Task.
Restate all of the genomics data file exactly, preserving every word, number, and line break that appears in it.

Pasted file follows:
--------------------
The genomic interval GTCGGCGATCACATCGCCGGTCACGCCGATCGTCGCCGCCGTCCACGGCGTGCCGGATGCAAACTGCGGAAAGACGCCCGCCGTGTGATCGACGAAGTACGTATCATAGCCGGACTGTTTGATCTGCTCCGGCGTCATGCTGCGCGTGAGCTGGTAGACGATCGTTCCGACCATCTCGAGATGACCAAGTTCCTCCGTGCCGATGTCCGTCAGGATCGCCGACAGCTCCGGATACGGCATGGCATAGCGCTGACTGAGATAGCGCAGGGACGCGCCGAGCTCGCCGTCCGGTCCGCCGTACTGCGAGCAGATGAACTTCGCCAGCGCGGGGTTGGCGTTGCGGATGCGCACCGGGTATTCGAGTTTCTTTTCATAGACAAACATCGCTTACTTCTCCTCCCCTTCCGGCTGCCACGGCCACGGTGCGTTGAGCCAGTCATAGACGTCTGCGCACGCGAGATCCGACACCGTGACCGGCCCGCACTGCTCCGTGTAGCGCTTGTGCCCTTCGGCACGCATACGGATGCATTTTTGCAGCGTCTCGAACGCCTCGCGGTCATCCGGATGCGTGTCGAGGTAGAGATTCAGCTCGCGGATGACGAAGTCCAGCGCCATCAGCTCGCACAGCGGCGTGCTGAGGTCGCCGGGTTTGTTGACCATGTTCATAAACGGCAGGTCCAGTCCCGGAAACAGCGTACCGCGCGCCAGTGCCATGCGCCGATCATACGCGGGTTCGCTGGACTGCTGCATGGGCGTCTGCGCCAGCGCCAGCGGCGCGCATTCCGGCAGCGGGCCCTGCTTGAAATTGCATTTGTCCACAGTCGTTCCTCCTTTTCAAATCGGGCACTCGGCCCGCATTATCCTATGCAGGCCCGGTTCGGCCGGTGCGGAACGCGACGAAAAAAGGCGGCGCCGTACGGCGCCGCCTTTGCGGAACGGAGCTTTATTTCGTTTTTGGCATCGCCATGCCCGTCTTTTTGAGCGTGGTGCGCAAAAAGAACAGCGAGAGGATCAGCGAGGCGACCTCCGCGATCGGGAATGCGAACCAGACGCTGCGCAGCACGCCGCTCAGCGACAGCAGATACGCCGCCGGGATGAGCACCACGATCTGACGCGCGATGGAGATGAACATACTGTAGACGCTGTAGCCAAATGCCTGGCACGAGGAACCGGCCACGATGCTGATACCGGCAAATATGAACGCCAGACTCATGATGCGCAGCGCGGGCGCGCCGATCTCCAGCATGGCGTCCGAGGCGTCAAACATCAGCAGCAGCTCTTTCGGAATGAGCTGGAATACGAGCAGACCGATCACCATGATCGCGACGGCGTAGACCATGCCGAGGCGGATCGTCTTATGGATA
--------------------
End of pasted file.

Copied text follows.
The genomic interval GTCGGCGATCACATCGCCGGTCACGCCGATCGTCGCCGCCGTCCACGGCGTGCCGGATGCAAACTGCGGAAAGACGCCCGCCGTGTGATCGACGAAGTACGTATCATAGCCGGACTGTTTGATCTGCTCCGGCGTCATGCTGCGCGTGAGCTGGTAGACGATCGTTCCGACCATCTCGAGATGACCAAGTTCCTCCGTGCCGATGTCCGTCAGGATCGCCGACAGCTCCGGATACGGCATGGCATAGCGCTGACTGAGATAGCGCAGGGACGCGCCGAGCTCGCCGTCCGGTCCGCCGTACTGCGAGCAGATGAACTTCGCCAGCGCGGGGTTGGCGTTGCGGATGCGCACCGGGTATTCGAGTTTCTTTTCATAGACAAACATCGCTTACTTCTCCTCCCCTTCCGGCTGCCACGGCCACGGTGCGTTGAGCCAGTCATAGACGTCTGCGCACGCGAGATCCGACACCGTGACCGGCCCGCACTGCTCCGTGTAGCGCTTGTGCCCTTCGGCACGCATACGGATGCATTTTTGCAGCGTCTCGAACGCCTCGCGGTCATCCGGATGCGTGTCGAGGTAGAGATTCAGCTCGCGGATGACGAAGTCCAGCGCCATCAGCTCGCACAGCGGCGTGCTGAGGTCGCCGGGTTTGTTGACCATGTTCATAAACGGCAGGTCCAGTCCCGGAAACAGCGTACCGCGCGCCAGTGCCATGCGCCGATCATACGCGGGTTCGCTGGACTGCTGCATGGGCGTCTGCGCCAGCGCCAGCGGCGCGCATTCCGGCAGCGGGCCCTGCTTGAAATTGCATTTGTCCACAGTCGTTCCTCCTTTTCAAATCGGGCACTCGGCCCGCATTATCCTATGCAGGCCCGGTTCGGCCGGTGCGGAACGCGACGAAAAAAGGCGGCGCCGTACGGCGCCGCCTTTGCGGAACGGAGCTTTATTTCGTTTTTGGCATCGCCATGCCCGTCTTTTTGAGCGTGGTGCGCAAAAAGAACAGCGAGAGGATCAGCGAGGCGACCTCCGCGATCGGGAATGCGAACCAGACGCTGCGCAGCACGCCGCTCAGCGACAGCAGATACGCCGCCGGGATGAGCACCACGATCTGACGCGCGATGGAGATGAACATACTGTAGACGCTGTAGCCAAATGCCTGGCACGAGGAACCGGCCACGATGCTGATACCGGCAAATATGAACGCCAGACTCATGATGCGCAGCGCGGGCGCGCCGATCTCCAGCATGGCGTCCGAGGCGTCAAACATCAGCAGCAGCTCTTTCGGAATGAGCTGGAATACGAGCAGACCGATCACCATGATCGCGACGGCGTAGACCATGCCGAGGCGGATCGTCTTATGGATA